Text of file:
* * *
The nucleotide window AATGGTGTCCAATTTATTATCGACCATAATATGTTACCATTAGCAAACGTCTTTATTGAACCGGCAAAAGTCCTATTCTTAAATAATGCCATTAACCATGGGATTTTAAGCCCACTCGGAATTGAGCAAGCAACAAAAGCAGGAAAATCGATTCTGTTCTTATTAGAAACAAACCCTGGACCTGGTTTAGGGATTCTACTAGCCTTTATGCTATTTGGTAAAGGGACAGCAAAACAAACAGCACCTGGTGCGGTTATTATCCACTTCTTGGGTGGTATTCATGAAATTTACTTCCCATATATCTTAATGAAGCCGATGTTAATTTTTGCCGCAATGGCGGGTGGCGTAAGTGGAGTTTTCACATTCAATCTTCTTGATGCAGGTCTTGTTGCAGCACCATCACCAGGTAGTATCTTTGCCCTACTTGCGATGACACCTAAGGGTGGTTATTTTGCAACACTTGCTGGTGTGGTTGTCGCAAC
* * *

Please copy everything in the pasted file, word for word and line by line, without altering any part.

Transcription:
The nucleotide window AATGGTGTCCAATTTATTATCGACCATAATATGTTACCATTAGCAAACGTCTTTATTGAACCGGCAAAAGTCCTATTCTTAAATAATGCCATTAACCATGGGATTTTAAGCCCACTCGGAATTGAGCAAGCAACAAAAGCAGGAAAATCGATTCTGTTCTTATTAGAAACAAACCCTGGACCTGGTTTAGGGATTCTACTAGCCTTTATGCTATTTGGTAAAGGGACAGCAAAACAAACAGCACCTGGTGCGGTTATTATCCACTTCTTGGGTGGTATTCATGAAATTTACTTCCCATATATCTTAATGAAGCCGATGTTAATTTTTGCCGCAATGGCGGGTGGCGTAAGTGGAGTTTTCACATTCAATCTTCTTGATGCAGGTCTTGTTGCAGCACCATCACCAGGTAGTATCTTTGCCCTACTTGCGATGACACCTAAGGGTGGTTATTTTGCAACACTTGCTGGTGTGGTTGTCGCAAC